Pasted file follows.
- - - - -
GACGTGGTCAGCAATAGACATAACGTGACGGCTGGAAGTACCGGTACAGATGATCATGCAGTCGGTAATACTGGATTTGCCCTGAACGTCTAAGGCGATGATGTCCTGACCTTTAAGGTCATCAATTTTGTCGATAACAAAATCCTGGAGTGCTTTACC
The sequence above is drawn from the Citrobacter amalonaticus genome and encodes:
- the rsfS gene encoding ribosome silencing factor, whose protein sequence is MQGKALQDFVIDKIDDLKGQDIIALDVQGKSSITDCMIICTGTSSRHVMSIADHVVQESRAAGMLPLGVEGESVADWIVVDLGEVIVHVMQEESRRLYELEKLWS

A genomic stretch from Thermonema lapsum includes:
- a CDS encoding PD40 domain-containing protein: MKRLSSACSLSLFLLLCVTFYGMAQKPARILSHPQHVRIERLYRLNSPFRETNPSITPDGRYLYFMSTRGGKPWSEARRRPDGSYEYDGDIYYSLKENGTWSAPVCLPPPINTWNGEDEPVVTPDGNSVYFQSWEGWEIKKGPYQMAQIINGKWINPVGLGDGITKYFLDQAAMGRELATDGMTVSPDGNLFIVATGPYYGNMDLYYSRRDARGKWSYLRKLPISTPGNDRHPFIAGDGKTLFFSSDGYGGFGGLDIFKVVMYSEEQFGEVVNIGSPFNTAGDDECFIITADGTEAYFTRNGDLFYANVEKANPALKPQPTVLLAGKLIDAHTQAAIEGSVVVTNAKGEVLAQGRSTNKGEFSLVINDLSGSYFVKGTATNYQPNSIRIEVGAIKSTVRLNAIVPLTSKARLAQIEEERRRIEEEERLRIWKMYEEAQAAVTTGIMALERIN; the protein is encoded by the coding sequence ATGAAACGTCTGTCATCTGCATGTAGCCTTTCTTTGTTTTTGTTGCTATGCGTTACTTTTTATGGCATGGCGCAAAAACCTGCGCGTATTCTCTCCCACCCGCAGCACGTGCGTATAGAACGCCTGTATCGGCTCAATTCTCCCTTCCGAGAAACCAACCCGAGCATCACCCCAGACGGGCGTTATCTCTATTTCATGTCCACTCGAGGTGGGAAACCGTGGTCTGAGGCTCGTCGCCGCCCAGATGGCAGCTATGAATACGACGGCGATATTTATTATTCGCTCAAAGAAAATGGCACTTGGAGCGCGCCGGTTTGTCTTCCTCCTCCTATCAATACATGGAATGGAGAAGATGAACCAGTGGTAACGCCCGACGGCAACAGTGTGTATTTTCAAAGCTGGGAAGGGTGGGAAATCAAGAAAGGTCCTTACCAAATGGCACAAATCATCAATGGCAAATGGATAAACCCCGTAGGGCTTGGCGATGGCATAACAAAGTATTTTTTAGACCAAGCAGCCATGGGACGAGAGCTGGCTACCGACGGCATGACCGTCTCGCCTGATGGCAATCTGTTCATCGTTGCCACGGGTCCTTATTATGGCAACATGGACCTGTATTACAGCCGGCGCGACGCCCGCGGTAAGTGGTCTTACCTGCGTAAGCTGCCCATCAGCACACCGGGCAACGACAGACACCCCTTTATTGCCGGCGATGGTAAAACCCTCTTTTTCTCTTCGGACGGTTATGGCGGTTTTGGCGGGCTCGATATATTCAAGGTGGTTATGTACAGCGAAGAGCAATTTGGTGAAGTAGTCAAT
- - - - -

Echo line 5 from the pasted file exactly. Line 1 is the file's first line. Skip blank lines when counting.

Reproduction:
- a CDS encoding PD40 domain-containing protein: MKRLSSACSLSLFLLLCVTFYGMAQKPARILSHPQHVRIERLYRLNSPFRETNPSITPDGRYLYFMSTRGGKPWSEARRRPDGSYEYDGDIYYSLKENGTWSAPVCLPPPINTWNGEDEPVVTPDGNSVYFQSWEGWEIKKGPYQMAQIINGKWINPVGLGDGITKYFLDQAAMGRELATDGMTVSPDGNLFIVATGPYYGNMDLYYSRRDARGKWSYLRKLPISTPGNDRHPFIAGDGKTLFFSSDGYGGFGGLDIFKVVMYSEEQFGEVVNIGSPFNTAGDDECFIITADGTEAYFTRNGDLFYANVEKANPALKPQPTVLLAGKLIDAHTQAAIEGSVVVTNAKGEVLAQGRSTNKGEFSLVINDLSGSYFVKGTATNYQPNSIRIEVGAIKSTVRLNAIVPLTSKARLAQIEEERRRIEEEERLRIWKMYEEAQAAVTTGIMALERIN; the protein is encoded by the coding sequence ATGAAACGTCTGTCATCTGCATGTAGCCTTTCTTTGTTTTTGTTGCTATGCGTTACTTTTTATGGCATGGCGCAAAAACCTGCGCGTATTCTCTCCCACCCGCAGCACGTGCGTATAGAACGCCTGTATCGGCTCAATTCTCCCTTCCGAGAAACCAACCCGAGCATCACCCCAGACGGGCGTTATCTCTATTTCATGTCCACTCGAGGTGGGAAACCGTGGTCTGAGGCTCGTCGCCGCCCAGATGGCAGCTATGAATACGACGGCGATATTTATTATTCGCTCAAAGAAAATGGCACTTGGAGCGCGCCGGTTTGTCTTCCTCCTCCTATCAATACATGGAATGGAGAAGATGAACCAGTGGTAACGCCCGACGGCAACAGTGTGTATTTTCAAAGCTGGGAAGGGTGGGAAATCAAGAAAGGTCCTTACCAAATGGCACAAATCATCAATGGCAAATGGATAAACCCCGTAGGGCTTGGCGATGGCATAACAAAGTATTTTTTAGACCAAGCAGCCATGGGACGAGAGCTGGCTACCGACGGCATGACCGTCTCGCCTGATGGCAATCTGTTCATCGTTGCCACGGGTCCTTATTATGGCAACATGGACCTGTATTACAGCCGGCGCGACGCCCGCGGTAAGTGGTCTTACCTGCGTAAGCTGCCCATCAGCACACCGGGCAACGACAGACACCCCTTTATTGCCGGCGATGGTAAAACCCTCTTTTTCTCTTCGGACGGTTATGGCGGTTTTGGCGGGCTCGATATATTCAAGGTGGTTATGTACAGCGAAGAGCAATTTGGTGAAGTAGTCAAT